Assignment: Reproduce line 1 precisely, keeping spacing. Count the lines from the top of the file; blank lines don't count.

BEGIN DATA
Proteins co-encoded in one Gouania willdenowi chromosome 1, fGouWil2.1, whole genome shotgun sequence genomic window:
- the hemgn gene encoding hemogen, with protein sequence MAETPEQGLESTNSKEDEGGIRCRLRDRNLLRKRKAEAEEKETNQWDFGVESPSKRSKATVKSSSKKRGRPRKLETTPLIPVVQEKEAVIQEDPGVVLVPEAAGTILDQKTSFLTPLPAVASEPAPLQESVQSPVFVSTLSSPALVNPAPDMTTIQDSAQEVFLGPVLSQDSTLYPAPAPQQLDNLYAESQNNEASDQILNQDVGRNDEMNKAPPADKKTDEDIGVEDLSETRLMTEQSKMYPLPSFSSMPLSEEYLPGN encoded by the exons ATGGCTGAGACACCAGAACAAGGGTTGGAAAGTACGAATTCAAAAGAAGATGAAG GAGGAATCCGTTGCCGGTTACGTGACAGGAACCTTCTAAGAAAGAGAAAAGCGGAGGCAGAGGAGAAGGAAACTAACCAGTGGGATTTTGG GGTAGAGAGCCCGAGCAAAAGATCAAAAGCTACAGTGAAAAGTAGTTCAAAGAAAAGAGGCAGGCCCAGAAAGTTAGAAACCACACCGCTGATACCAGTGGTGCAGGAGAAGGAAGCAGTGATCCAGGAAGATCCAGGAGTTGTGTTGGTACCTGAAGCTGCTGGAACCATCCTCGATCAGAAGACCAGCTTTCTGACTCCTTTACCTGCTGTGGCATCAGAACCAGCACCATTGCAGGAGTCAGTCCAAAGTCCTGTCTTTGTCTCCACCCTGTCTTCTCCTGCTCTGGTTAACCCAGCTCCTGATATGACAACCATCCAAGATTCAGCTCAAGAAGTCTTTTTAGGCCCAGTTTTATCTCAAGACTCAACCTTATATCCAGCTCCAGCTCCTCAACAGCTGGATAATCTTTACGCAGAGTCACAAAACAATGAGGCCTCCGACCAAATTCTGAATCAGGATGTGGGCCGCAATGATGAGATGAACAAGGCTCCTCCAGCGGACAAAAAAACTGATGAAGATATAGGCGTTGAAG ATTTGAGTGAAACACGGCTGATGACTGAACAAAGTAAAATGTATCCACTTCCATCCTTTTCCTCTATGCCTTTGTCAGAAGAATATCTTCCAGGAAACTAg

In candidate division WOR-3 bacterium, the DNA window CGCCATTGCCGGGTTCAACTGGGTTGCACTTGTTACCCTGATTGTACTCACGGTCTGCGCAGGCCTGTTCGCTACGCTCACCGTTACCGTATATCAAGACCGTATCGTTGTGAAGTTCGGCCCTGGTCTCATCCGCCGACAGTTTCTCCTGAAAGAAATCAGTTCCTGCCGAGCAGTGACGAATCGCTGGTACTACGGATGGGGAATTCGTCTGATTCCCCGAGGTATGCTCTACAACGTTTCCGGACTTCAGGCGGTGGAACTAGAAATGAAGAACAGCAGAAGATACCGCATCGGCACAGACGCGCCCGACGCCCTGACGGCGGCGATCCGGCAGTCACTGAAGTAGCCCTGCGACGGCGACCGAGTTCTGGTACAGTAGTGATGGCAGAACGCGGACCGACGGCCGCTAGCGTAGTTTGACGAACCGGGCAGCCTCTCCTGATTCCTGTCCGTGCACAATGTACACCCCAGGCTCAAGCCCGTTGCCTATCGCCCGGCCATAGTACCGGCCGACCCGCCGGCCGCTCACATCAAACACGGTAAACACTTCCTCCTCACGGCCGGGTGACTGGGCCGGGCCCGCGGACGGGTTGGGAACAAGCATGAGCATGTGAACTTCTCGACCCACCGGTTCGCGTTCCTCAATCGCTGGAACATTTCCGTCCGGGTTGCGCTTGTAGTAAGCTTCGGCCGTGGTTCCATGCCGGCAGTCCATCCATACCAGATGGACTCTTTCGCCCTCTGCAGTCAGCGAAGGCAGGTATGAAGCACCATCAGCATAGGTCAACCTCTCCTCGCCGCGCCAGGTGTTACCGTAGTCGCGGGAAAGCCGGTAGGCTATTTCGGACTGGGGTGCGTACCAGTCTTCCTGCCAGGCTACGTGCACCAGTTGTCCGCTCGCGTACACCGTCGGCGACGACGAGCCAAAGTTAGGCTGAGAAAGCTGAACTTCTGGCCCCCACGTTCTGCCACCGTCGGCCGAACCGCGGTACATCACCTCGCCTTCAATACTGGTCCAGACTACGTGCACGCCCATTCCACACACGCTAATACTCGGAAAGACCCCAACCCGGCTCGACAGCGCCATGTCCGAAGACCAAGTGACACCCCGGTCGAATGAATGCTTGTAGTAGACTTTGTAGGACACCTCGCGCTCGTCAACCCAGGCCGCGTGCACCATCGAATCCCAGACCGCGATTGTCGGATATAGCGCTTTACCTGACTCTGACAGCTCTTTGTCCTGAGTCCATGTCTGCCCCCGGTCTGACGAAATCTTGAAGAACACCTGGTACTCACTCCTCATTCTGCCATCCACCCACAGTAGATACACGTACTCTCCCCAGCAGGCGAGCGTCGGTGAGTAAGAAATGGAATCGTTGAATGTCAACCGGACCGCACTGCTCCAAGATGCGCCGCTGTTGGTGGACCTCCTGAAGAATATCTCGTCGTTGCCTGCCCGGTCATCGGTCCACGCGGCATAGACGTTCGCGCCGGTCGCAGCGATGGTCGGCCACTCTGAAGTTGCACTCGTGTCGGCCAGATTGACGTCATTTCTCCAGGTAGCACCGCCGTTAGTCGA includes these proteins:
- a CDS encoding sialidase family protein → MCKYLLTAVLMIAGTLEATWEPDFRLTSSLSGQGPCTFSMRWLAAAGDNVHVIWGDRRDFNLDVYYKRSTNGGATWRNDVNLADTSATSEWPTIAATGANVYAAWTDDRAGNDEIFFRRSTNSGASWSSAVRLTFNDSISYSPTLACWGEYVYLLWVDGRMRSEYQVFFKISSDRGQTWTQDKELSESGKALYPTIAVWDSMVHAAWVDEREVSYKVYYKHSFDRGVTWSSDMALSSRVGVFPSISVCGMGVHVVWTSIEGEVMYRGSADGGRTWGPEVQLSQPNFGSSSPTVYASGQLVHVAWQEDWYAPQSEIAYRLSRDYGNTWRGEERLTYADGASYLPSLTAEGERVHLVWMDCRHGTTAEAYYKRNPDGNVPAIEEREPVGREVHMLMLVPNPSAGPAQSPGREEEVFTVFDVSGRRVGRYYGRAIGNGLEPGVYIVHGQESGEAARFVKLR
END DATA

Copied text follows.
Proteins co-encoded in one Gouania willdenowi chromosome 1, fGouWil2.1, whole genome shotgun sequence genomic window: